I’ve meant to read The Buddha in the Attic by Julie Otsuka for years, and only now got around to it. Oh, how many times is that the reality of my reading life. This book was so. damn. good. But I’m not sure how to describe it, and even if I could manage it, I have a feeling that one wouldn’t believe it could work until they read it themselves. It is sparse, yet beautiful. Bordering on poetry. There is no main character; there are perhaps dozens of them. But we never hear any of their names until the book is nearly over. It encompasses the lives of Japanese “picture brides” starting with their journey across the ocean to San Fransisco and lasting through their forced relocation to internment camps many years later. It was brilliantly written, and it was incredibly moving.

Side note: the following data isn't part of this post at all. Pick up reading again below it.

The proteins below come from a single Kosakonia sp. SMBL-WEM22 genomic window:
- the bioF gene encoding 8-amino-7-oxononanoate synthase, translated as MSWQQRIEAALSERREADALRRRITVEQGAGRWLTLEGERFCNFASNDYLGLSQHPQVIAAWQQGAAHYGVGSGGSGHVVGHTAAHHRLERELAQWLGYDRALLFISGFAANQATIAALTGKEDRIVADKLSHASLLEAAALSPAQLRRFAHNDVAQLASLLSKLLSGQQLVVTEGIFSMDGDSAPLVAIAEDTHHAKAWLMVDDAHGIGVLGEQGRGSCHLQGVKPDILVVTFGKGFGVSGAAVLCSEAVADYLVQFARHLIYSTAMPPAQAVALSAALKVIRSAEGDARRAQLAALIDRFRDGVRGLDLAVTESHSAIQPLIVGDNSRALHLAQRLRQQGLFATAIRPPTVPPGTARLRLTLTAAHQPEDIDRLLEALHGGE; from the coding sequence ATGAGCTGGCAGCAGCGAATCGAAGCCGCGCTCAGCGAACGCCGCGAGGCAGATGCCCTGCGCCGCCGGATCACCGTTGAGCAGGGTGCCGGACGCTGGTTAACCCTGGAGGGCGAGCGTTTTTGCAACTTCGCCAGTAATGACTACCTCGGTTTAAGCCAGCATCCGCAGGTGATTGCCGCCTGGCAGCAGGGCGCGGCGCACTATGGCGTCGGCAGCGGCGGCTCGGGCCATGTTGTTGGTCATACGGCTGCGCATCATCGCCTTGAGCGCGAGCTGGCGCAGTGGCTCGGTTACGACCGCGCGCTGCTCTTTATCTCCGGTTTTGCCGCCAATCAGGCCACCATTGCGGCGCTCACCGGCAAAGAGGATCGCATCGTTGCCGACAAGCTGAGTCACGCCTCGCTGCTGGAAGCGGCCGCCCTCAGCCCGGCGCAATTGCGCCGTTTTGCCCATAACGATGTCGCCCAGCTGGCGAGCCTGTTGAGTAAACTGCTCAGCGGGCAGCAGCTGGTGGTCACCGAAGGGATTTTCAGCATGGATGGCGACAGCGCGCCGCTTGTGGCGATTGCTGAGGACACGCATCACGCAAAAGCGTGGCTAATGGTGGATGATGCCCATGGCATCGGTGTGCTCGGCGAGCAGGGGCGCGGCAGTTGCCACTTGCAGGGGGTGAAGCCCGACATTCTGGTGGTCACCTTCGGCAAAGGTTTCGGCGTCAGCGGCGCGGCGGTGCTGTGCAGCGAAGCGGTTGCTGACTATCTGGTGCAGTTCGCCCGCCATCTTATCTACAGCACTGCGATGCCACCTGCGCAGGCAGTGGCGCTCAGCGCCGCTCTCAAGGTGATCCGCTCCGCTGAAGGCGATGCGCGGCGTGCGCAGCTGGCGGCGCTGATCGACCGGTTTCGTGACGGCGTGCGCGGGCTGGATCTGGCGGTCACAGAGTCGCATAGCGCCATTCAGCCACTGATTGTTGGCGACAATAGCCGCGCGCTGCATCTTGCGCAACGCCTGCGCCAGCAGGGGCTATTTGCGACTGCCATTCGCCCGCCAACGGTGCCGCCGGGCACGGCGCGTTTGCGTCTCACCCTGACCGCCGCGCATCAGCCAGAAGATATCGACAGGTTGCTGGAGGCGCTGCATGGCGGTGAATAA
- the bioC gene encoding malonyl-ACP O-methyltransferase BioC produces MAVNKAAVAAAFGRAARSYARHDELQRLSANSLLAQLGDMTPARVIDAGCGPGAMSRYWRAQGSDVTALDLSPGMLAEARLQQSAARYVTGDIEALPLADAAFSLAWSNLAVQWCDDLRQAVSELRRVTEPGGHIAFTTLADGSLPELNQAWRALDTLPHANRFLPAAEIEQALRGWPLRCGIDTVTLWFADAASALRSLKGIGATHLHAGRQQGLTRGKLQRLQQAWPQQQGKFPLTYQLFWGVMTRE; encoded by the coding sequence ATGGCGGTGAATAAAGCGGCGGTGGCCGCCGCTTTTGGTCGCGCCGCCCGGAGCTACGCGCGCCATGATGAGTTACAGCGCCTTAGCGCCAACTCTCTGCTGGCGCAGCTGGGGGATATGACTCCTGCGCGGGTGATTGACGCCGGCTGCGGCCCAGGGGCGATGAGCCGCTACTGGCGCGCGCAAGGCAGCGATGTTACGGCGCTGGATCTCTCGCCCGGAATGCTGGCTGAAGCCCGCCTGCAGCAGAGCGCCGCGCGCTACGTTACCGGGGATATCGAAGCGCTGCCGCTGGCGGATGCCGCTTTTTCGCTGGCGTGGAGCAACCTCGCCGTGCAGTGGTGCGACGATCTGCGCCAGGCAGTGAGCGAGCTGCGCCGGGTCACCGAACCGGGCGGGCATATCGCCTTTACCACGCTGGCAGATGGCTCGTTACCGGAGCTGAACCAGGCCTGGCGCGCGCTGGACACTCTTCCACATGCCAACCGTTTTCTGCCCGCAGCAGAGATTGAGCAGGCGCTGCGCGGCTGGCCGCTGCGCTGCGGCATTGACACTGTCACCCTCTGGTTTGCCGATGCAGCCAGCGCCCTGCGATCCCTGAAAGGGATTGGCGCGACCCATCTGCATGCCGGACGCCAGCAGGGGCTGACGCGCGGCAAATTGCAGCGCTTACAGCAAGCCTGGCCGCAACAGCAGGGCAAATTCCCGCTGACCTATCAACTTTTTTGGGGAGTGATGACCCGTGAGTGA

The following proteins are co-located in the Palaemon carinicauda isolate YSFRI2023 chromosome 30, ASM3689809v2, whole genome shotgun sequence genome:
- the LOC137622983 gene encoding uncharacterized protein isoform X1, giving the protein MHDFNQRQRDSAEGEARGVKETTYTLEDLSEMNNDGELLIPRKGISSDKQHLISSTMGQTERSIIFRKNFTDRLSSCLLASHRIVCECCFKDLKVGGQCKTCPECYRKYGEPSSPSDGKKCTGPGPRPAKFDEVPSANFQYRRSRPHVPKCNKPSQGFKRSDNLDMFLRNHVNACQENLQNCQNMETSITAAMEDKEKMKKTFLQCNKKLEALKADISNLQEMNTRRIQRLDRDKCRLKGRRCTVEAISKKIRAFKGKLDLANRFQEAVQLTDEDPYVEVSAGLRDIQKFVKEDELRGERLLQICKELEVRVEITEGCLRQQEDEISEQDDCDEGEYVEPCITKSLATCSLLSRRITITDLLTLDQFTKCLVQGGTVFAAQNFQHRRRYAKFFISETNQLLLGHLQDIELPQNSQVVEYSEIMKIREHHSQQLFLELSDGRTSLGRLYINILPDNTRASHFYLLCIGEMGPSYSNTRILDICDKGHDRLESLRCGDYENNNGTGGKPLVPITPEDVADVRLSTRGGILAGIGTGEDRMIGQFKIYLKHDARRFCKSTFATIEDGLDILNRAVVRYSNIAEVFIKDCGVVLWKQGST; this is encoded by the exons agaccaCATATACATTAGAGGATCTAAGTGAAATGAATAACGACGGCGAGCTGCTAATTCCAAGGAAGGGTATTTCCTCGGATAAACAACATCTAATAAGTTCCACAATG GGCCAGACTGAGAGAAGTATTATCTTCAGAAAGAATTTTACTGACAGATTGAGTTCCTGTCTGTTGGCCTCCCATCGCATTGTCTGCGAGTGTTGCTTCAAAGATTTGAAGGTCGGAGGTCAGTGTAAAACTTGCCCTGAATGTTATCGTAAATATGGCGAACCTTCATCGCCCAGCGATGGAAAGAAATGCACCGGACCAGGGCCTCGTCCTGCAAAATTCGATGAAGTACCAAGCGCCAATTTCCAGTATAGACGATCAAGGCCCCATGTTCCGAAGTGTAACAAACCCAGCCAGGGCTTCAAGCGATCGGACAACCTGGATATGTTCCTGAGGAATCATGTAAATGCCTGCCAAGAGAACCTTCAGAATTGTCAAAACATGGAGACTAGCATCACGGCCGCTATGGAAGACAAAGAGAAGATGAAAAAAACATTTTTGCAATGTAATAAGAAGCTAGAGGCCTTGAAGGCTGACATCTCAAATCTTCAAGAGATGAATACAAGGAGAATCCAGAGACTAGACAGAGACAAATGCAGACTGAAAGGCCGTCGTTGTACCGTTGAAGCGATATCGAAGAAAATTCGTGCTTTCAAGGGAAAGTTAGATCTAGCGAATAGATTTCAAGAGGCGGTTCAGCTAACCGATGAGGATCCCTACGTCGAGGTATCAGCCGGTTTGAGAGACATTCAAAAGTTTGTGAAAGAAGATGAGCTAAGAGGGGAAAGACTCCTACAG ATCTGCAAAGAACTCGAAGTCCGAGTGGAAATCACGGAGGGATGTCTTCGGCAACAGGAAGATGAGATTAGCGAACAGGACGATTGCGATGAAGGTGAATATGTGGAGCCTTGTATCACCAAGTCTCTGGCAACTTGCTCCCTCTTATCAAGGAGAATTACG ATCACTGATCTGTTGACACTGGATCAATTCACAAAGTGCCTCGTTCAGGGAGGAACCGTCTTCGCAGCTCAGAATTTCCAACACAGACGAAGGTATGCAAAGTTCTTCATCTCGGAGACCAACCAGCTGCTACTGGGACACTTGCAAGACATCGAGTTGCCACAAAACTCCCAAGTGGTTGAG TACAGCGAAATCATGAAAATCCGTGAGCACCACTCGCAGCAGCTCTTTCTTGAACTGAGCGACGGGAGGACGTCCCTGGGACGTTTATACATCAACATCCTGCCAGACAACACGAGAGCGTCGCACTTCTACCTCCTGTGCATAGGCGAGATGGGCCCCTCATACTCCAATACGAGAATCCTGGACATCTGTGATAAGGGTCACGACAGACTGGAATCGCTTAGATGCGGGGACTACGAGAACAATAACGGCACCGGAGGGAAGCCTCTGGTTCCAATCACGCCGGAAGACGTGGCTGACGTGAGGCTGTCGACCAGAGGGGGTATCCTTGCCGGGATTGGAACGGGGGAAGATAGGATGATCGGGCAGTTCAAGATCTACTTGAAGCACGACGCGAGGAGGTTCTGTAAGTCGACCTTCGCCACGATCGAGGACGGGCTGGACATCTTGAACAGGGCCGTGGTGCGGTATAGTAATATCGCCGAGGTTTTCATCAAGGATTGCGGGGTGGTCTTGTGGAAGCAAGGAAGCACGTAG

Quiet Girl in a Noisy World by Debbie Tung is a graphic memoir. Very quick read. The art appealed to me, and her story even more so. I think that there are many of us in the world who can relate to Tung’s stories of trying to get through an overwhelmingly social world when you are both strongly introverted and suffer from social anxiety.

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And finally there was Whispers in the Dark, which I believe is the 9th in the Marti MacAlister series. I knew I would love this book, and I wasn’t wrong. This has truly become my favorite comfort read series. Marti MacAlister is just an awesome character. She’s a Black woman and a detective and a mom in a suburb of Chicago. She’s compassionate and smart and tenacious. She’s a great mom, but sometimes doubts that fact. While this wasn’t my favorite in the series thus far, I definitely enjoyed it wholeheartedly. I hate that I only have four left to go, but I guarantee that this will be books I reread.